If the individual presents irrational fear during social performing, but does not desire to avoid social situation, does not have great suffering (the anxiety is not high) and there is no significant personal prejudice, she is a sufferer of Shyness. In other words, one can say that the anxiety of such an individual in these situations is light or moderate, even when perceived by him orher and/or by others. The diagnosis then is Shyness.

However, as the psychological processes of Shyness and Social Anxiety Disorder are similar, one can foresee a continuum of the anxiety that goes from a very light degree to panic . At any point of this continuum anxiety can stop being a characteristic of Shyness and become a characteristic of Social Anxiety Disorder / Social Phobia.

Other criteria used in diagnosis of Social Anxiety Disorder can, by extension, be applied to Shyness once the process is very similar. The person perceives the inadequacy of his fear (this is not required when he is a child). The diagnosis in children and teens must only be made if the signs and symptoms persevere for at least six months. One must register the social situations in which the anxiety occurs, as well their number: whether in two or more (it is unusual for it to occur in only one situation). It is necessary to observe if Shyness results from some transitory medical or social conditions - for example, the teen whose parents are in the process of separating or who has a member of the family in jail. Thus, above all, it is from the information given that one makes the diagnosis of Shyness.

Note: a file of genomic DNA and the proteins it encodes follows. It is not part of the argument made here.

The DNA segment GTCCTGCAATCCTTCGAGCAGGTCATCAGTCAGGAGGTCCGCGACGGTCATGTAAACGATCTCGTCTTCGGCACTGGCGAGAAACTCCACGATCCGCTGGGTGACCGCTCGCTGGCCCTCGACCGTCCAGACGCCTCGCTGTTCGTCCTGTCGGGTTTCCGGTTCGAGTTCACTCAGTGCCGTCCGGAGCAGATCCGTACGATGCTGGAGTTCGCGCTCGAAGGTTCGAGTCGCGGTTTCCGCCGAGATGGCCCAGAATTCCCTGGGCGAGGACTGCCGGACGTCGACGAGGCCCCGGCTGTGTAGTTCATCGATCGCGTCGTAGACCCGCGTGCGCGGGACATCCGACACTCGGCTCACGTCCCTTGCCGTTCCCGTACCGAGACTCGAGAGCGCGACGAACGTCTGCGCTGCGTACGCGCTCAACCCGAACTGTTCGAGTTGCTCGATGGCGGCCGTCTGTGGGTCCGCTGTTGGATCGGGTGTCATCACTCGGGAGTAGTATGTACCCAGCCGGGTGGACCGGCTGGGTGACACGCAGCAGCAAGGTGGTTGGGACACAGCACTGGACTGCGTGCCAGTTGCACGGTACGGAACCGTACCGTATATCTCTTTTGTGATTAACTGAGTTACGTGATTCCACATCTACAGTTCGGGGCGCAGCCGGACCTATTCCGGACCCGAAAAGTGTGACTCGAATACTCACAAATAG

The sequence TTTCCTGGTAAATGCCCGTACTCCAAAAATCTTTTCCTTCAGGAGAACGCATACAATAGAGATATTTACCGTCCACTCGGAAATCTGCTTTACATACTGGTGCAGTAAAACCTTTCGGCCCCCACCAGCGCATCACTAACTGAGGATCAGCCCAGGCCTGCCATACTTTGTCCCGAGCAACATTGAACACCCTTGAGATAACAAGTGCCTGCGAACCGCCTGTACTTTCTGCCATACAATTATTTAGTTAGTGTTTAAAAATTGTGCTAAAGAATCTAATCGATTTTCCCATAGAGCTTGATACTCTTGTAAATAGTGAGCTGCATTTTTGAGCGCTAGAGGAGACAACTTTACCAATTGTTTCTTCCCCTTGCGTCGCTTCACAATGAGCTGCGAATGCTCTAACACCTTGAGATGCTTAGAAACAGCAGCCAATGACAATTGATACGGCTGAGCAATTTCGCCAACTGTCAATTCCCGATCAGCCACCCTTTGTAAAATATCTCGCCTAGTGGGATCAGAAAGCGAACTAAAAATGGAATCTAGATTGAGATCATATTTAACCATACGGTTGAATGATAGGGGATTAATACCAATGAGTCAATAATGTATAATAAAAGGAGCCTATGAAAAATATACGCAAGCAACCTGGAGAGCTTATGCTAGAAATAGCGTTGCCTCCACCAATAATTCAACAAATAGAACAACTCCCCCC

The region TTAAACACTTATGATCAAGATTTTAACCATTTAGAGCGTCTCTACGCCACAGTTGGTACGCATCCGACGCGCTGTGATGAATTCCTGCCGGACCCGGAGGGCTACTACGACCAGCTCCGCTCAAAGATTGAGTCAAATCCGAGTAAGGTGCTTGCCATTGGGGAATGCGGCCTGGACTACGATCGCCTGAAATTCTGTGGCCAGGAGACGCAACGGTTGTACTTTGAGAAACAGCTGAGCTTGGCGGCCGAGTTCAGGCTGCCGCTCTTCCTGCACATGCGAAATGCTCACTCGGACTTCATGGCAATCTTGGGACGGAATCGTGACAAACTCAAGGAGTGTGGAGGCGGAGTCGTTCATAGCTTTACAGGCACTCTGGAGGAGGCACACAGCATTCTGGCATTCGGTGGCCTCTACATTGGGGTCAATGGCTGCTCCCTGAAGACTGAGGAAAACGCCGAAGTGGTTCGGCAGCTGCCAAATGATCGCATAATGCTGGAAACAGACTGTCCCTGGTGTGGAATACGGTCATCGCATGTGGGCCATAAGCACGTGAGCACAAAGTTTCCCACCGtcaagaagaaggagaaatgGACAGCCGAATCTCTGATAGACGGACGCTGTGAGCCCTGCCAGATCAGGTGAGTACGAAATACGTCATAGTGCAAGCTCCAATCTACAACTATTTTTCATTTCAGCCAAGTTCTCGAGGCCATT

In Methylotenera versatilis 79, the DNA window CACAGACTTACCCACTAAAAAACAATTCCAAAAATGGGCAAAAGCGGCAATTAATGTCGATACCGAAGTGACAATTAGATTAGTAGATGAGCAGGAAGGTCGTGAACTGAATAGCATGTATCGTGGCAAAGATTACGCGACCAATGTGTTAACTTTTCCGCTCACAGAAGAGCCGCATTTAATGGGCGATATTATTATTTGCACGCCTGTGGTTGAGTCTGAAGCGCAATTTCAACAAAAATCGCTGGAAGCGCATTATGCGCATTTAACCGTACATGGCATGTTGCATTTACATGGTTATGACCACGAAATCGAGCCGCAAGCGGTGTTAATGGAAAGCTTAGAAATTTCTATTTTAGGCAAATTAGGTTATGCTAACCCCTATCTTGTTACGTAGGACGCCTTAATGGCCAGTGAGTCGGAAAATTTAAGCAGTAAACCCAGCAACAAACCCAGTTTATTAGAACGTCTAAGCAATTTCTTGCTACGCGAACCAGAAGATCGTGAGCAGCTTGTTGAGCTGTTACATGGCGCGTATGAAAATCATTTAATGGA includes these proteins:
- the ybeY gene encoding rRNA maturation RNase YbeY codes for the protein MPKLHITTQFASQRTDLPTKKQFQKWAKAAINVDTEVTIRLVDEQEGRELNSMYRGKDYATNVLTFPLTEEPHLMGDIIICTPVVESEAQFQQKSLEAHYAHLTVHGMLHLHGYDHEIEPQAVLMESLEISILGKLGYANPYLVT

Is Shyness Fear or Anxiety?

Shyness: Questions and Answers

Self-actualization and Self-concept: Nucleus of Shyness and Social Anxiety Disorder

Articles on Social Anxiety Disorder / Social Phobia and Shyness:

Basic Articles:

Self-Concept/Self- Actualization – Shyness Nucleus

Self-concept, Body Image, Self-depreciation and Shyness

Shyness and Social Anxiety Disorder: Neurophysiological Approach

Shyness Articles:

What Is Shyness? Fear, Anxiety, Anguish?

Questions and Answers on Shyness

Humiliation Stories, School Spankings: Examples of Shyness Causes

Social Anxiety Disorder Articles:

Social Anxiety Disorder: What It Is, The Anxiety Attack Symptoms

Social Anxiety Attacks: Incidence, Onset, History, Evolution

Social Phobia / Anxiety Disorder: Treatment

Social Phobia / Anxiety Disorder: Differential Diagnosis

Avoidant Personality Disorder

Medications in Social Phobia: Side Effects

Antidepressants Tricyclics: Side Effects

Metabolic Pathways Individual Differences and Medications Side Effects

Genetic Changes: Medications Side Effects

First Line Antidepressants - Side Effects
Social Anxiety and Shyness Articles:

Panic Disorder, Shyness, Social Phobia - Differences

Why Self-Help in Shyness and Social Anxiety Disorder / Social Phobia Doesn�t Help You

Shyness and Social Anxiety Disorder: Medication Action

Facial Blushing, Redness of the Face, Ears and Neck

Psychoses, Shyness and Social Phobia

overcoming shyness